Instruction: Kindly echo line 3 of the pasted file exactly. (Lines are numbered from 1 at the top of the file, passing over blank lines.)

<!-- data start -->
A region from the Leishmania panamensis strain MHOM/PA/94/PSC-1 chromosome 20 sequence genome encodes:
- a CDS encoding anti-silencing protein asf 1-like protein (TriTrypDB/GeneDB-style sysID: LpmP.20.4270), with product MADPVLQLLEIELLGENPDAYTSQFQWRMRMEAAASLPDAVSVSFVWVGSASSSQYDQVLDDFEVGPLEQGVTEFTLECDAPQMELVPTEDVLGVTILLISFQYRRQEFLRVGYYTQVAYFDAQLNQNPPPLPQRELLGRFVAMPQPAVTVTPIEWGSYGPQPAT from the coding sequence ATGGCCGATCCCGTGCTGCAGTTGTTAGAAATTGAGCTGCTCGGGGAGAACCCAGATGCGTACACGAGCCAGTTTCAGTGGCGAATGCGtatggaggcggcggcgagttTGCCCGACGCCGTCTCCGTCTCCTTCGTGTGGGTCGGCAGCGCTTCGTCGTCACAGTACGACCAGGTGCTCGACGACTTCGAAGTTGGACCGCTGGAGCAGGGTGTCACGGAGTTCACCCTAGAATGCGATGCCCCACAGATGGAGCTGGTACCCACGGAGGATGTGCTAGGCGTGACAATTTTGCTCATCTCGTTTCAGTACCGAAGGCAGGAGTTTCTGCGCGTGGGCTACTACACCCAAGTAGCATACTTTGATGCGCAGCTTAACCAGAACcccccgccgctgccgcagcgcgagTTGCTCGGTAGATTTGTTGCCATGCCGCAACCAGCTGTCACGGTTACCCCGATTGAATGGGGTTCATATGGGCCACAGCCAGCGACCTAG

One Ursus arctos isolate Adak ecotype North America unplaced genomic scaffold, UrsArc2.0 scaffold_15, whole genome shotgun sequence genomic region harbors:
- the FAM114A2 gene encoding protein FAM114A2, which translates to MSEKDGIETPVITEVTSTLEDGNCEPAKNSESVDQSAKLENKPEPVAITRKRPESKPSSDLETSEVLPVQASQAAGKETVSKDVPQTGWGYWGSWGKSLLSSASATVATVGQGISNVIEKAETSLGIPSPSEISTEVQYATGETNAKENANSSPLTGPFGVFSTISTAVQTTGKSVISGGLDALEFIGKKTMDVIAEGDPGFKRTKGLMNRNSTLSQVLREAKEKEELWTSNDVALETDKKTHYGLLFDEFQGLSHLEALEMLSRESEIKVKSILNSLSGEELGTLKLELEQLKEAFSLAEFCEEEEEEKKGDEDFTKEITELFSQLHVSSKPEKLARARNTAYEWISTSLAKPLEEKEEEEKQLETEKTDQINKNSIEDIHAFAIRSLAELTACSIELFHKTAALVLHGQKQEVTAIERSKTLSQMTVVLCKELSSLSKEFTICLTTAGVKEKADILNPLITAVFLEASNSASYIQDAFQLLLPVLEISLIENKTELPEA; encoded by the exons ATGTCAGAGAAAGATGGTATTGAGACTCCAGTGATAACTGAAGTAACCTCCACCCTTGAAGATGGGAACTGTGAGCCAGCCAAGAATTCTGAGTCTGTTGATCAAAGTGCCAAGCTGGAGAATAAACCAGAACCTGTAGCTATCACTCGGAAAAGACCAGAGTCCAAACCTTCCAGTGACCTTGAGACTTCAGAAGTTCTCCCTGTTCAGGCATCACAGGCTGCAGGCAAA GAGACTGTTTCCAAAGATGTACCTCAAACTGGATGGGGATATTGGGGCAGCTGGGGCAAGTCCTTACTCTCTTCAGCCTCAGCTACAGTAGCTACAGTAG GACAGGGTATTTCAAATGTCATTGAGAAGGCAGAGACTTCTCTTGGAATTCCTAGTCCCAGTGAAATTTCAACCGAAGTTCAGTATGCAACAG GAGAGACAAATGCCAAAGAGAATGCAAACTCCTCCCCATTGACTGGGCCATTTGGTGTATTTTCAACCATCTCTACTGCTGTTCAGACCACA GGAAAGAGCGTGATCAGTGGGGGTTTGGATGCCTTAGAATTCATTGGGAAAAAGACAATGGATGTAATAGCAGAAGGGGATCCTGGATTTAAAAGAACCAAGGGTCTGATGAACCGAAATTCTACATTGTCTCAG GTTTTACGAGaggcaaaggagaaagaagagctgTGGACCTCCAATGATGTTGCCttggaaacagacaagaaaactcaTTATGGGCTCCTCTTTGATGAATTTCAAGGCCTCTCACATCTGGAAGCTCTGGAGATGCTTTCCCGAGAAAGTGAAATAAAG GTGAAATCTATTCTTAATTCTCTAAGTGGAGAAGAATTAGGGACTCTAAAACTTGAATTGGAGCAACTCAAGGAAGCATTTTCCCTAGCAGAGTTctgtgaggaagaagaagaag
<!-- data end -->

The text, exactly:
One Ursus arctos isolate Adak ecotype North America unplaced genomic scaffold, UrsArc2.0 scaffold_15, whole genome shotgun sequence genomic region harbors: